How Subscription Businesses Can Increase Total Contract Value with Buy Now, Pay Later

The buyer’s landscape has changed drastically over the last few years.

Today, it’s hard to make customers happy with just low prices or quality offerings. Modern buyers – including e-commerce shoppers and buyers of subscription-based offerings – also demand additional and flexible payment options.

One such option that’s become very popular in recent years is ‘Buy Now, Pay Later’ (BNPL). Between 2020 and 2021, total BNPL sales increased by 41%. Further, the size of the BNPL lending market skyrocketed from $3 billion in 2019 to $39 billion in 2020. By 2024, it is expected to swell to $100 billion.

SaaS buyers love BNPL because it allows them to buy what they need while getting greater control over their cash flows and finances. But it’s not just customers who benefit. Businesses can also thrive. With BNPL, similar to retailers, SaaS firms  can increase conversions, reduce sales friction, capture more sales and revenue, and increase their total contract value.

So, should your SaaS firm offer BNPL to customers? What benefits can you expect to get from this payment method?

What is BNPL?

BNPL is not a new FinTech or consumer credit concept. In fact, it’s been around since the 1970s and even paved the way for credit cards. However, its popularity truly exploded when more people started shifting more to online purchases during the pandemic.

BNPL is a flexible payment option that allows buyers to buy a product without fully paying for it upfront. Instead, they make payments over a series of regular weekly, biweekly, or monthly payments to match their personal cash flow. Short-term BNPL plans usually don’t charge compound interest.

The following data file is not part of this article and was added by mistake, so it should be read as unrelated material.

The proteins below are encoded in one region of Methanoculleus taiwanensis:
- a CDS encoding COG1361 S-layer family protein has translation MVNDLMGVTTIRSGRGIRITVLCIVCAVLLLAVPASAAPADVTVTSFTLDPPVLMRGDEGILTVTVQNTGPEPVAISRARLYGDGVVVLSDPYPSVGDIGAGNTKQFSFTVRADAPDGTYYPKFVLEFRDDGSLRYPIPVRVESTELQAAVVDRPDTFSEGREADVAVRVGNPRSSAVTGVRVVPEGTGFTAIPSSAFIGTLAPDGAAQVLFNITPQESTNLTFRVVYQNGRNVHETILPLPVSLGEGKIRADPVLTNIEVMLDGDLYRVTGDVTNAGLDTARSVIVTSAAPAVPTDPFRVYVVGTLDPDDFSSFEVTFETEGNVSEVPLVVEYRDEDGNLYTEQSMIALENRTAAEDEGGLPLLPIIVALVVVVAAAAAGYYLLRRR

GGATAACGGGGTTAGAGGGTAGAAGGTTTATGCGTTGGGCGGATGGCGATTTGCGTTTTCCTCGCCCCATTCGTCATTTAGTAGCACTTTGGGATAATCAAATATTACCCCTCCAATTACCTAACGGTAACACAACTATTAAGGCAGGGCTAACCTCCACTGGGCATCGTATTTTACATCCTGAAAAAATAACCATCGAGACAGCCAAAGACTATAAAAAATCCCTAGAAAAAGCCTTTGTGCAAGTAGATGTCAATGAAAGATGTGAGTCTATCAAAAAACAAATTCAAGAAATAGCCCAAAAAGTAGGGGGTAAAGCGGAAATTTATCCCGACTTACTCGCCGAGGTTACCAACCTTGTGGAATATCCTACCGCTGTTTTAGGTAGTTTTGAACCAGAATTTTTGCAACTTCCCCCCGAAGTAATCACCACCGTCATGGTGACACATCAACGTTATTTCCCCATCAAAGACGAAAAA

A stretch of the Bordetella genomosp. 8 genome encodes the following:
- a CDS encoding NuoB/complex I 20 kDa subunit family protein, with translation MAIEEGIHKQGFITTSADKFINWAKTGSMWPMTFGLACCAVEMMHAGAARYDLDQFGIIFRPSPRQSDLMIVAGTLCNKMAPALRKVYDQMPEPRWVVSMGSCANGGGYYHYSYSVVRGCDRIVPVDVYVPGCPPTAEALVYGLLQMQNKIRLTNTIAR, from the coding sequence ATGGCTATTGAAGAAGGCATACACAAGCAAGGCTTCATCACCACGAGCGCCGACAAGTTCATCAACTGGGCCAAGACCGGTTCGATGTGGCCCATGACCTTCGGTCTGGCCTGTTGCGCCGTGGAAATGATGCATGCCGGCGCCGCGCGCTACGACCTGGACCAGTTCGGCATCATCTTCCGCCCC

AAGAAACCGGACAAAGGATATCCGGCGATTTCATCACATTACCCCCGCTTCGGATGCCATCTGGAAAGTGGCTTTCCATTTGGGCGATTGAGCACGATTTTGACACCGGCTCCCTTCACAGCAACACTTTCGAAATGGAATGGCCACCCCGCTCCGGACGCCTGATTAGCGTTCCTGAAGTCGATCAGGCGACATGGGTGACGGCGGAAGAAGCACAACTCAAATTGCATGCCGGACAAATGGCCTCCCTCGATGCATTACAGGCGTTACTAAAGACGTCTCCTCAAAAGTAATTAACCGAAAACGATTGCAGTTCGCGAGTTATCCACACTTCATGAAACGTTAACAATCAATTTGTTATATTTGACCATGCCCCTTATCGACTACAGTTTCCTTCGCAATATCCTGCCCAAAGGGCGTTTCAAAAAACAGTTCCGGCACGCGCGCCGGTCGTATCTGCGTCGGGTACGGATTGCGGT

Some BNPL plans charge fees for late payments. These late fees are usually capped at a fixed percentage of the order value and customers can avoid them by paying their installments on time.  The value to the consumer it is predictable, customized for their credit rating

How Does BNPL Work for SaaS Businesses?

Customers opting for BNPL make equal payment installments to the SaaS business. They make their first payment at checkout and the others at regular intervals until they have fully paid for the purchase.

BNPL provides customers the freedom and flexibility to buy the product they need with manageable installment payments. They can thus meet their requirements, controlling their cash flow and avoiding credit card debt. Many businesses offer interest-free BNPL plans so the customer gets some additional budget wiggle room, which traditional credit cards can’t provide.

As a SaaS company, you can implement your own in-house BNPL payment plan whether you sell via your sales organization or on your website via self service. In fact many SaaS companies have monthly payment options.  However, to take full advantage of BNPL you’ll need to do more:

  1. Real time risk assessment & pricing engine -  In order to reduce default and churn risk it is important to assess and monitor customer risk assessment. Furthermore, predictive pricing tools should be used to iterate on pricing based on your customer’s willingness to pay and propensity to buy more.
  2. Frictionless quote to cash process   - Much like how Tesla has changed the car buying experience forever, imagine quote to cash process which is fully integrated into your CRM and allows for sales to close faster, with clicks not emails, and is adaptive to your customer segment. Further imagine if such technology could combine CPQ software (as an option) and help your price better with predictive analytics and bill & collect all in one platform. 
  3. Large credit facility - In order to get the cash upfront for each your customer deals you will need to access hundreds of millions in a credit fund not to mention the associated servicing, reporting and legal requirements 

You can save this effort by working with a BNPL provider like Ratio. Contact us to learn more.

published on
December 7, 2022
Ashish Srimal
Co-founder & CEO at Ratio
Ashish Srimal is a SaaS entrepreneur and executive who has built SaaS startups and led large SaaS businesses.
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